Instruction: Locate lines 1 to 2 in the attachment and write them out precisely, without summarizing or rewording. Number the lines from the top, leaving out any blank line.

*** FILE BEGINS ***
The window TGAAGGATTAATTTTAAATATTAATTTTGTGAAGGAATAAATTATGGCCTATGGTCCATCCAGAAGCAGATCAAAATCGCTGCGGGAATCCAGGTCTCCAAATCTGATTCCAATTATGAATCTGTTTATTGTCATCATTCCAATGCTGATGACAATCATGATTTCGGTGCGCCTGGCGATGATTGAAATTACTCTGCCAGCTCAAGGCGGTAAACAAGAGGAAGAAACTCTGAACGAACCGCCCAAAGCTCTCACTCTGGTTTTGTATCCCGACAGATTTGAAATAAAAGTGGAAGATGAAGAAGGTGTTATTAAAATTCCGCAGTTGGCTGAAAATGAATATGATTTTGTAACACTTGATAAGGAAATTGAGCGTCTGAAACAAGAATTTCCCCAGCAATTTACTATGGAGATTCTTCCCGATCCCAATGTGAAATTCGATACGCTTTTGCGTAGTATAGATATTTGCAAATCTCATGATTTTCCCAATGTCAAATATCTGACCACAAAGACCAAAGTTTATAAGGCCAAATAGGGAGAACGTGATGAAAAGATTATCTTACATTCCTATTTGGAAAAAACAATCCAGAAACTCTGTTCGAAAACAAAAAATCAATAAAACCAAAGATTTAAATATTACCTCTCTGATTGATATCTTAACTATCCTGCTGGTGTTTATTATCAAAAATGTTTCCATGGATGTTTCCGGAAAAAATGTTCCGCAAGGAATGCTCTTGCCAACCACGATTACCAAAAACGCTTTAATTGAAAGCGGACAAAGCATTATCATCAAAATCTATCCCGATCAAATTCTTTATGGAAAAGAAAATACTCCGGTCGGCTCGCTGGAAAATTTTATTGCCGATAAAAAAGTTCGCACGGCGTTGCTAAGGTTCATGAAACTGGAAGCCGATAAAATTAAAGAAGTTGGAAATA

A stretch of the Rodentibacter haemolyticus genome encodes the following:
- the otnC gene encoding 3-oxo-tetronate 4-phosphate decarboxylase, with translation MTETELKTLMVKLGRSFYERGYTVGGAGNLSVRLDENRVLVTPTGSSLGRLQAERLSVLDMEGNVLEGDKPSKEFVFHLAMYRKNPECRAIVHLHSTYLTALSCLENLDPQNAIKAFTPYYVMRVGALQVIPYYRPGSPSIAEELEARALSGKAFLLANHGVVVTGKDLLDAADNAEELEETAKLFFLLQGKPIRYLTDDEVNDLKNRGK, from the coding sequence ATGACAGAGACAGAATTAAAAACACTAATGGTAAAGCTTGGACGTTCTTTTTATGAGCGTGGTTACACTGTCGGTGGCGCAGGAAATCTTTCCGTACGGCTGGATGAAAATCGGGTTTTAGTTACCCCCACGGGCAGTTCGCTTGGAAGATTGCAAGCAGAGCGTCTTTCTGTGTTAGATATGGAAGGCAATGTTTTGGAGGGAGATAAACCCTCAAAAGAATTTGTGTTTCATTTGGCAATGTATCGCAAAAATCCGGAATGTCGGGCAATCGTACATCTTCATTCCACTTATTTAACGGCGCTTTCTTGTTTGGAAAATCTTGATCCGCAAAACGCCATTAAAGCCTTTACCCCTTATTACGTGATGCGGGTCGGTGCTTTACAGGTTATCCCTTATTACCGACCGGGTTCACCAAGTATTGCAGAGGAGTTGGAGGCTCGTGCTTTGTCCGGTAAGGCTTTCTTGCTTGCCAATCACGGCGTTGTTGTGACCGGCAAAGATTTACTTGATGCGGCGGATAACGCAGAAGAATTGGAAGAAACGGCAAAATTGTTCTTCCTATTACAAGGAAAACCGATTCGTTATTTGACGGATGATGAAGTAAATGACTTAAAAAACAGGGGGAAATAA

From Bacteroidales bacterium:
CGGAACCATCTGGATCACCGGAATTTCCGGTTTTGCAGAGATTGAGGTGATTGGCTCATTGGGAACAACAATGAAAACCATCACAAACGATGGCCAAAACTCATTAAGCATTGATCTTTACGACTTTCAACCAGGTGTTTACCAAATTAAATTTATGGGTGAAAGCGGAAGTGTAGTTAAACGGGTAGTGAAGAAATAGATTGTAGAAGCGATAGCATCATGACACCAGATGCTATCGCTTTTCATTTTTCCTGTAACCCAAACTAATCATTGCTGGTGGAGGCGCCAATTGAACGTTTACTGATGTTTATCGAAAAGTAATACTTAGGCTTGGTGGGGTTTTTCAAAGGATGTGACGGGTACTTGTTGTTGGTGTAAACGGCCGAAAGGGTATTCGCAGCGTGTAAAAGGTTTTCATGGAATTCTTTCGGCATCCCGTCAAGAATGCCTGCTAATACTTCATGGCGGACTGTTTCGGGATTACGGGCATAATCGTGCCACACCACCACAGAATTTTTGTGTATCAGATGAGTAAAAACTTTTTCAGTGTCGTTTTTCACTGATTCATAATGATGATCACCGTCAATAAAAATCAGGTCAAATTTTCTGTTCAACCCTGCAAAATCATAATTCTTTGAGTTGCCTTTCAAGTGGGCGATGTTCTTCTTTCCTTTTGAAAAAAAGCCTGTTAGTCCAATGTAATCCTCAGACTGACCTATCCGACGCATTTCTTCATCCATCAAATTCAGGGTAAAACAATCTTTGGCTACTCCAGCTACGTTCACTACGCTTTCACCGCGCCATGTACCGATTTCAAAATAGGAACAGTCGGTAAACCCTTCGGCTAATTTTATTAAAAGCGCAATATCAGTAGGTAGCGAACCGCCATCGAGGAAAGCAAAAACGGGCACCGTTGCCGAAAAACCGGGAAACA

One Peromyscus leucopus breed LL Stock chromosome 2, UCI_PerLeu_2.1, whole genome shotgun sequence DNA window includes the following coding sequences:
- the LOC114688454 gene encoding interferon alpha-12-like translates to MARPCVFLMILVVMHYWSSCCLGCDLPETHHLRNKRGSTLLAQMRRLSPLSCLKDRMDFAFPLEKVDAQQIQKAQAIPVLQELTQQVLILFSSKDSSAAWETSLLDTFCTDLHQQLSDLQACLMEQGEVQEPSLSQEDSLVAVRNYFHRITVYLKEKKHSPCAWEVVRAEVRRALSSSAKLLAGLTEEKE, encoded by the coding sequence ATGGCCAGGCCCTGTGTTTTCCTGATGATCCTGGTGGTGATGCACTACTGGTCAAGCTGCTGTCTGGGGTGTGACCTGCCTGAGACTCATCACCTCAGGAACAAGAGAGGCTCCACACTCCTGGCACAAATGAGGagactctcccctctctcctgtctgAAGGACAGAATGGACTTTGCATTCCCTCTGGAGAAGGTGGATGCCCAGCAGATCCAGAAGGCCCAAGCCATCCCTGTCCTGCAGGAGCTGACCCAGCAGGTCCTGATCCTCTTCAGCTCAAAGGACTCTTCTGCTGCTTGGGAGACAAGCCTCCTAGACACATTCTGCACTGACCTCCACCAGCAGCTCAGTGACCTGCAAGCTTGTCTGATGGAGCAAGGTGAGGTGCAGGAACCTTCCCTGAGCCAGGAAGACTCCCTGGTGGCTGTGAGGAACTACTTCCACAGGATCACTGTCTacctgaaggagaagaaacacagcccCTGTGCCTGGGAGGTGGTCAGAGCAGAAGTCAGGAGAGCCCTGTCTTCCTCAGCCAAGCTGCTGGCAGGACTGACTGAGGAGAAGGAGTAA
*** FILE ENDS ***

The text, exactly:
The window TGAAGGATTAATTTTAAATATTAATTTTGTGAAGGAATAAATTATGGCCTATGGTCCATCCAGAAGCAGATCAAAATCGCTGCGGGAATCCAGGTCTCCAAATCTGATTCCAATTATGAATCTGTTTATTGTCATCATTCCAATGCTGATGACAATCATGATTTCGGTGCGCCTGGCGATGATTGAAATTACTCTGCCAGCTCAAGGCGGTAAACAAGAGGAAGAAACTCTGAACGAACCGCCCAAAGCTCTCACTCTGGTTTTGTATCCCGACAGATTTGAAATAAAAGTGGAAGATGAAGAAGGTGTTATTAAAATTCCGCAGTTGGCTGAAAATGAATATGATTTTGTAACACTTGATAAGGAAATTGAGCGTCTGAAACAAGAATTTCCCCAGCAATTTACTATGGAGATTCTTCCCGATCCCAATGTGAAATTCGATACGCTTTTGCGTAGTATAGATATTTGCAAATCTCATGATTTTCCCAATGTCAAATATCTGACCACAAAGACCAAAGTTTATAAGGCCAAATAGGGAGAACGTGATGAAAAGATTATCTTACATTCCTATTTGGAAAAAACAATCCAGAAACTCTGTTCGAAAACAAAAAATCAATAAAACCAAAGATTTAAATATTACCTCTCTGATTGATATCTTAACTATCCTGCTGGTGTTTATTATCAAAAATGTTTCCATGGATGTTTCCGGAAAAAATGTTCCGCAAGGAATGCTCTTGCCAACCACGATTACCAAAAACGCTTTAATTGAAAGCGGACAAAGCATTATCATCAAAATCTATCCCGATCAAATTCTTTATGGAAAAGAAAATACTCCGGTCGGCTCGCTGGAAAATTTTATTGCCGATAAAAAAGTTCGCACGGCGTTGCTAAGGTTCATGAAACTGGAAGCCGATAAAATTAAAGAAGTTGGAAATA

A stretch of the Rodentibacter haemolyticus genome encodes the following: